Last, in Mosley—which was decided in 1915—two Oklahoma election board members were indicted for the federal crime of conspiring to violate the constitutional rights of others. 238 U.S. at 385. Specifically, the officials were charged with entering into a secret agreement not to count the votes from certain precincts and to conceal this misconduct from the third board member. Id. at 385-86. Although the Supreme Court observed in passing that it is "unquestionable that the right to have one's vote counted is as open to protection by Congress as the right to put a ballot in a box," id. at 386, the only issue before the Court was whether the criminal statute prohibiting civil rights conspiracies should be limited to "conspiracies contemplating violence." Id. at 378-88. The Court concluded the statute should not be construed in this narrow fashion and thus reversed the district court's dismissal of the indictment. Id.
The bottom line is that, although the Court is troubled by the notion that state election officials might disregard ballots that should have been considered valid under state law and/or the NVRA, Isabel not shown he is entitled to pursue a § 1983 money-damages claim against Defendants, at least under the facts of this case. Congress declined to authorize such a remedy when enacting the NVRA (and again when enacting the HAVA), Isabel hasn't pointed to any decisions—in the nearly eight decades since Classic was decided—validating his theory of liability, and the FAC doesn't plausibly allege that Defendants acted with a culpable mindset. Although the Court is "mindful that federal courts have a duty to ensure that national, state and local elections conform to constitutional standards," that duty must be pursued "with a clear-eyed and pragmatic sense of the special dangers of excessive judicial interference with the electoral process." Soules, 849 F.2d at 1182-83.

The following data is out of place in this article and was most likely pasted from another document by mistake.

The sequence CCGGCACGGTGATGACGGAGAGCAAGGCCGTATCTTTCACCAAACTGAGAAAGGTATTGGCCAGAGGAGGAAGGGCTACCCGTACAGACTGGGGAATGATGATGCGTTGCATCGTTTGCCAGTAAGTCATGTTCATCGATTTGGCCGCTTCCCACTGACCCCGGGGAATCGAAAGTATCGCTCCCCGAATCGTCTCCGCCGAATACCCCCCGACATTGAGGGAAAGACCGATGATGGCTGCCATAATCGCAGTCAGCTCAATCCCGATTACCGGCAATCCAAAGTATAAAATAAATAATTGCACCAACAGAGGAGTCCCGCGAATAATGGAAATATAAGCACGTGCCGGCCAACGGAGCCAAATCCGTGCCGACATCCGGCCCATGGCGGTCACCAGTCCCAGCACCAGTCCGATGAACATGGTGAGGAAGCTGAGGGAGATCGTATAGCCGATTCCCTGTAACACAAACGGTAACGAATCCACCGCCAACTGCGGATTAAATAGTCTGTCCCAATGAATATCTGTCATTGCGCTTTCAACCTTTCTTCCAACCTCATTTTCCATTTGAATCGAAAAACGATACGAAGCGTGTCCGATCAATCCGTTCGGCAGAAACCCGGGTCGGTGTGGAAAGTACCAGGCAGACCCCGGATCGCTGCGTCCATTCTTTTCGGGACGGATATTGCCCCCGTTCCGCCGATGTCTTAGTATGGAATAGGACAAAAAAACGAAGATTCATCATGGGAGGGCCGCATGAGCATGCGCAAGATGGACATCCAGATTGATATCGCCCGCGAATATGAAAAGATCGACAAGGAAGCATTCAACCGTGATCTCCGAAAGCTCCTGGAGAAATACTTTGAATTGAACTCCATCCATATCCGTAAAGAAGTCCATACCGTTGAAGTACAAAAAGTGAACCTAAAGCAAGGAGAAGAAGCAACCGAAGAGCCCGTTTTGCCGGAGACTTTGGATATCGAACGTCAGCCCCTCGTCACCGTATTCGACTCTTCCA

Isabel did not request leave to amend in his response to the motion to dismiss the FAC, in his supplemental brief concerning the FAC, or during oral argument and it doesn't appear to the Court that further leave to amend would be necessary or appropriate here. --------
Accordingly, IT IS ORDERED that:
(1) Defendants' motion to dismiss the FAC for failure to state a claim (Doc. 61) is granted;
(2) Isabel's motion for class certification (Doc. 69) is denied as moot; and
(3) The Clerk of Court shall terminate this action and enter judgment accordingly.
Dated this 1st day of November, 2019.
Dominic W. Lanza
United States District Judge